9. Personal conversation with the author, 15 May 2019. For a major musical and ethnographic intervention in the historiography of swing, based on research at the Louisiana State Penitentiary at Angola, see Howard Wiley & The Angola Project, 12 Gates to the City, 2010, compact disc. See also Daniel E. Atkinson, “‘Feets Don’t Fail Me Now’’: Navigating an Unpaved, Rocky Road to, through and from the Last Slave Plantation’, in Civic Labours: Scholar Activism and Working-Class Studies, eds. Dennis A. Deslippe, Eric Fure-Slocum, and John W. McKerley (Chicago: University of Illinois Press, 2016). ^

  10. Okiji, Jazz as Critique. My account is thus in line with scholars and jazz musicians who have in recent years written of their own affinities with a version of Adorno on jazz that sheds light on what Okiji describes as ‘the contradiction of music being both of society and set apart from it’, while simultaneously heeding Okiji’s call for a ‘more penetrating, and more difficult, conversation with Adorno’ than was ‘afford[ed] by the early attacks on his jazz writing.’ Ibid., 19, 35. ^

  11. Adorno, Essays on Music, 485. ^

  12. Ibid. ^

  13. Ben Sidran, Black Talk (Cambridge, MA: Da Capo Press, 1983), 23. ^

  14. Chad L. Williams, Torchbearers of Democracy: African American Soldiers in the World War I Era (Chapel Hill: University of North Carolina Press, 2010), 165. ^

  15. For an account of James ‘Jimmy’ Europe directing his men to strike up ‘La Marseillaise’ to French soldiers who are subsequently unable to recognise their own national anthem in its ‘syncopated’ version, see also Chad L. Williams, Torchbearers of Democracy, 165–166. See also Paul Gilroy’s discussion of Reese, and his regiment’s drum major Noble Sissle’s own account of the effect of ‘syncopation’ on the French: ‘It is significant that the military was the most important means through which attractive and exciting aspects of black American culture were first introduced into the heart of Europe.’ Gilroy, Against Race, 290. ^

  16. Alan Goldsher, Hard Bop Academy: The Sidemen of Art Blakey and the Jazz Messengers (Wisconsin: Hal Leonard Corporation, 2002), 56. ^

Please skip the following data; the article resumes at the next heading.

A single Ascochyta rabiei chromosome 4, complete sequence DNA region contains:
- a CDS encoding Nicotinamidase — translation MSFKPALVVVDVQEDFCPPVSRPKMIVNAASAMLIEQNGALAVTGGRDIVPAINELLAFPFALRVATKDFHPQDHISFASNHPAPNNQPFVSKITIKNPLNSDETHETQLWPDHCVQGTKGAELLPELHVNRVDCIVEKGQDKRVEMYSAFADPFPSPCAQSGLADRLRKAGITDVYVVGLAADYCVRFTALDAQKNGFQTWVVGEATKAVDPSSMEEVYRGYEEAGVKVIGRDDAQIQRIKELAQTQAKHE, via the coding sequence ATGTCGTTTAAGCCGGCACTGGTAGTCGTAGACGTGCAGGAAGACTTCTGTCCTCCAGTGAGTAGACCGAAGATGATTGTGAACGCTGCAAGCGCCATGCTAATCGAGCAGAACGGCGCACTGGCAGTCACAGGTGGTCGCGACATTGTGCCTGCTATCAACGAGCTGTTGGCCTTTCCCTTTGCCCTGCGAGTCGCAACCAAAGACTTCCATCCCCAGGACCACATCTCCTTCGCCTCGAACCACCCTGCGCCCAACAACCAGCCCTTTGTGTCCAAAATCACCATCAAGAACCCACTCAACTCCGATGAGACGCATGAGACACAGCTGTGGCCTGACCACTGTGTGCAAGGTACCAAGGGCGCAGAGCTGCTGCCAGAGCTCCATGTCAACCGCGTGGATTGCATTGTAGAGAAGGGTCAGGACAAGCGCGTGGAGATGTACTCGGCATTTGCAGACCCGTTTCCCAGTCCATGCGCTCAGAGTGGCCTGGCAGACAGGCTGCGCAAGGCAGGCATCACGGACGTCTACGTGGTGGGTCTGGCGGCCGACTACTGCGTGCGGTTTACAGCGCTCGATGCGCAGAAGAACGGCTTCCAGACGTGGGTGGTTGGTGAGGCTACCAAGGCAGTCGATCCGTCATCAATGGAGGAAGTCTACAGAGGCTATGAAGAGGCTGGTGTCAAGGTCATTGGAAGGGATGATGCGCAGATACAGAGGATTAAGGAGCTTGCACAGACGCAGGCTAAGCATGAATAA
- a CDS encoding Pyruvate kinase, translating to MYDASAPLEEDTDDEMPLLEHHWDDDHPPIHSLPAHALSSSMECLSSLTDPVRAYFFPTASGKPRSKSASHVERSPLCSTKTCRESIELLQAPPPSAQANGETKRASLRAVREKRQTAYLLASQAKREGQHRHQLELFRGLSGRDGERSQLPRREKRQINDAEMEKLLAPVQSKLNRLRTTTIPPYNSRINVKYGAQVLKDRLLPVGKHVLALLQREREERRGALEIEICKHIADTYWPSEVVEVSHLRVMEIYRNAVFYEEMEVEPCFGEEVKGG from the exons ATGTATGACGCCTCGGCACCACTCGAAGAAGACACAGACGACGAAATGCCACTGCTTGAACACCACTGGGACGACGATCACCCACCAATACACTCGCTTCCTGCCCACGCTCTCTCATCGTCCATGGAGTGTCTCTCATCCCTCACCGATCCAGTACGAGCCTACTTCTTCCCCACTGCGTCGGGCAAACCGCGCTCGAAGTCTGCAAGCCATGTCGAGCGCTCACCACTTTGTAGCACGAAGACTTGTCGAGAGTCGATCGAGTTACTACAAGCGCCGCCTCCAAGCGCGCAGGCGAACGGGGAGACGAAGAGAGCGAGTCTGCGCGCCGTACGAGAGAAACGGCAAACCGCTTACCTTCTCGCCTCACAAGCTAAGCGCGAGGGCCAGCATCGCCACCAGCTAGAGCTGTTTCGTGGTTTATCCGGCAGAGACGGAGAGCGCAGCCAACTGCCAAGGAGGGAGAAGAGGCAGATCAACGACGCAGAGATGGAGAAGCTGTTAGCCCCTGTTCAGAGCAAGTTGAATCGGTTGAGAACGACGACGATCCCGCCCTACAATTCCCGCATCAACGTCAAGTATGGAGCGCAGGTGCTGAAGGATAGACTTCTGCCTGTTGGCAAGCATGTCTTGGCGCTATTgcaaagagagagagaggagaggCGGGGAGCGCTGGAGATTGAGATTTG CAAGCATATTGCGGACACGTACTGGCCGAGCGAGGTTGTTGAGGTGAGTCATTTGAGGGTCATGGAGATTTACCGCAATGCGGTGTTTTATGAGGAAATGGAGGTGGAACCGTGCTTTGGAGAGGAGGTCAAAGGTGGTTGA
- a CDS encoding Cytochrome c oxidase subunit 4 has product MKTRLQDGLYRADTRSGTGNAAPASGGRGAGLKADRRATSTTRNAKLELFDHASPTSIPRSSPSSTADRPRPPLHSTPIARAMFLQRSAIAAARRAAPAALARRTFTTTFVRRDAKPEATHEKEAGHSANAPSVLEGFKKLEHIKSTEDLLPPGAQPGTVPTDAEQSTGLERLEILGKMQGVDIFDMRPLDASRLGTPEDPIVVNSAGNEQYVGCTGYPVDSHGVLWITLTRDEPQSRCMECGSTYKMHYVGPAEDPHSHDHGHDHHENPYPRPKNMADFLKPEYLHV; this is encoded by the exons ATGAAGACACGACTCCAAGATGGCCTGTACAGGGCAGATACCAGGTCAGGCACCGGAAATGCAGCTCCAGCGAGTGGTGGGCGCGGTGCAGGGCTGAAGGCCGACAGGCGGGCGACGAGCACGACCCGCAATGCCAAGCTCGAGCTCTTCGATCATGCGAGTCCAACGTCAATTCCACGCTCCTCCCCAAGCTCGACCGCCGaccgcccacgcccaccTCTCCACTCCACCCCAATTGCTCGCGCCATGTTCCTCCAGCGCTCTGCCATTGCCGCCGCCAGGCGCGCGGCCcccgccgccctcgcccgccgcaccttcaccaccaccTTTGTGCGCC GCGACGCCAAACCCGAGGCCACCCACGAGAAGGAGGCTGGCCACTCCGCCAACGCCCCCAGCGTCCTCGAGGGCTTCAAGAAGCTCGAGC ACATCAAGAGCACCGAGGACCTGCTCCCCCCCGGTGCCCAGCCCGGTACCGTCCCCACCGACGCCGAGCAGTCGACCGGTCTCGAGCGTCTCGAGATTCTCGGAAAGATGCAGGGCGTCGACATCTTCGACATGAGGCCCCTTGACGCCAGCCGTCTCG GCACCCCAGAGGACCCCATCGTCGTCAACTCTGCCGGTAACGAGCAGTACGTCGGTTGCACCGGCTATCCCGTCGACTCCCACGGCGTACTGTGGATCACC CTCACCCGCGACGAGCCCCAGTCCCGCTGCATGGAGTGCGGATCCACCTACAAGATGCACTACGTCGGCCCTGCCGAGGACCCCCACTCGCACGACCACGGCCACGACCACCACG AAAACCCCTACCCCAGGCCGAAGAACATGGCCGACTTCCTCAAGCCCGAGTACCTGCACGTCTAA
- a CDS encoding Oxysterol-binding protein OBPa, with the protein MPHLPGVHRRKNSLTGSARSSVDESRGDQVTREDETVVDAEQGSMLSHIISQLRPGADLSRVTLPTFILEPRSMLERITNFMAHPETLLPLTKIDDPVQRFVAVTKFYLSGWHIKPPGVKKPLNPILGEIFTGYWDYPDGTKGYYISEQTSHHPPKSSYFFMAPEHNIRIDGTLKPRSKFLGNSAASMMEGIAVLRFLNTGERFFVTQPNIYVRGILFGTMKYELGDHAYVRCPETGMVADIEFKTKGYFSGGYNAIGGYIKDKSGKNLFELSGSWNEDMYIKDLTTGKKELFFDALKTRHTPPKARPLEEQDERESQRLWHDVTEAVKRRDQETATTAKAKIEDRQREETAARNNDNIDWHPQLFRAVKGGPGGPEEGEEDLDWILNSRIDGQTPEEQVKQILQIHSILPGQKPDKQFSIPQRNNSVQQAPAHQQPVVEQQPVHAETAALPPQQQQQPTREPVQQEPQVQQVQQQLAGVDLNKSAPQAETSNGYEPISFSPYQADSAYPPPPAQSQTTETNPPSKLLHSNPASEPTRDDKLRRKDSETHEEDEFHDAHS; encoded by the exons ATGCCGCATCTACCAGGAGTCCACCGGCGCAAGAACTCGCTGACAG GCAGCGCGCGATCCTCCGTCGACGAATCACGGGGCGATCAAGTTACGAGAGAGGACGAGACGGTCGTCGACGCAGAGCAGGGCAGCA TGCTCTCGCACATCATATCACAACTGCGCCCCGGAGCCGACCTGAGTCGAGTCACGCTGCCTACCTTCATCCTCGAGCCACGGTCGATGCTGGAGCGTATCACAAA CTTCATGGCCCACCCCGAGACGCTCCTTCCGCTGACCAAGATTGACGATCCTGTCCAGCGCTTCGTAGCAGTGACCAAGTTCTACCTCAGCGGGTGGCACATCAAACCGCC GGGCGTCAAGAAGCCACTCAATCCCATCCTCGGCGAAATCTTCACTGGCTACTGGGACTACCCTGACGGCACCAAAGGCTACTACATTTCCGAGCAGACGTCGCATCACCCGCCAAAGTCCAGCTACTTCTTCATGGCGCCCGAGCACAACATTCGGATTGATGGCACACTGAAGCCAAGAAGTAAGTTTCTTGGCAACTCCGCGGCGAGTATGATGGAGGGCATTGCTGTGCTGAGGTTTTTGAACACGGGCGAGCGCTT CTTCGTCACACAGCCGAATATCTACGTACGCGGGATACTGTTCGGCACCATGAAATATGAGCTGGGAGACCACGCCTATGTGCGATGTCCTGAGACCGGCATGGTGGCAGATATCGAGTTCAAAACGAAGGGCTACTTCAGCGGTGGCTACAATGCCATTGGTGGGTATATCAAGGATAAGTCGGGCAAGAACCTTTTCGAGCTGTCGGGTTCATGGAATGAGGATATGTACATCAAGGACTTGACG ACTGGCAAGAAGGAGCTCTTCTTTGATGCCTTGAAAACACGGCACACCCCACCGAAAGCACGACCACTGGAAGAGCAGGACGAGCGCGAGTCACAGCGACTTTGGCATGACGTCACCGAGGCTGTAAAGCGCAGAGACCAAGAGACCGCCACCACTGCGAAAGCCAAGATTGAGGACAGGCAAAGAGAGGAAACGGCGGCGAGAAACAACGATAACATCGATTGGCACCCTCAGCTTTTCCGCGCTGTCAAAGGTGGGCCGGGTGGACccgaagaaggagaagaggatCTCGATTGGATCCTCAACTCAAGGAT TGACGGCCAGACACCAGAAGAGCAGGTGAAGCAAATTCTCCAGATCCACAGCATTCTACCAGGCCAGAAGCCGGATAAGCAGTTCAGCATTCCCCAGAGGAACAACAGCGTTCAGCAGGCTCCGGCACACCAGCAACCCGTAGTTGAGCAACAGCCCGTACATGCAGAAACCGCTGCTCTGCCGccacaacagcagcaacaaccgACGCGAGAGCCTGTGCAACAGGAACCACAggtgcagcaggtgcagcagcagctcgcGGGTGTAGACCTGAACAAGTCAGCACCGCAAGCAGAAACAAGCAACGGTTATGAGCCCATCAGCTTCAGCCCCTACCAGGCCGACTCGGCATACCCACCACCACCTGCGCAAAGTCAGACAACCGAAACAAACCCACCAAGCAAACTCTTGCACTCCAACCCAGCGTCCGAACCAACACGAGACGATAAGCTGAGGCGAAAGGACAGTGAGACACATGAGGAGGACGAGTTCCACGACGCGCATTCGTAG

17. John S. Wilson, ‘Blakey Proud of New Faces in His Latest Messengers’ [February 23, 1983], in The New York Times Guide to the Arts of the 20th Century (Chicago: Fitzroy Dearborn, 2002), 2679. ^

  18. The ‘Stalinist March’ section in the Fourth Movement of Shostakovich’s Fifth Symphony comes to mind. The problem of interpretation generated by ‘Blues March’ is not so novel, but rather, as Richard Taruskin writes about Shostakovich’s Fifth, the problem of a ‘richly coded utterance, but one whose meaning can never be wholly encompassed or definitively paraphrased’– except that it requires ‘two categories of … study: one dealing with the creation of art under conditions of censorship or persecution; the other … with the question of irony.’ Richard Taruskin, ‘Public Lies and Unspeakable Truth: Interpreting Shostakovich’s Fifth Symphony’, in Shostakovich Studies, ed. David Fanning (Cambridge: Cambridge University Press, 1995) 29–30. I would like to thank drummer and percussionist Savannah Harris for sharing this comparison. ^

  19. Doing this kind of clarifying work on Adorno’s behalf is deeply problematic, precisely because, as Robert Witkin points out, ‘Adorno resorts to a number of generalised and negative characterisations of jazz as music, rather than offering, as in the case of the classical composers, analyses of specific works.’ On the limits of defending Adorno by appealing to the distinctness of ‘real jazz’ as opposed to popular music, see Robert Witkin, Adorno and Music (London and New York: Routledge, 1998), 170–175; Okiji 4. ^

  20. James Baldwin, The Cross of Redemption: Uncollected Writings (New York: Pantheon, 2010), 36. ^

  21. Richard Grunberger, The 12–Year Reich: A Social History of Nazi Germany, 1933–1945 (New York: Da Capo Press, 1995), 76. ^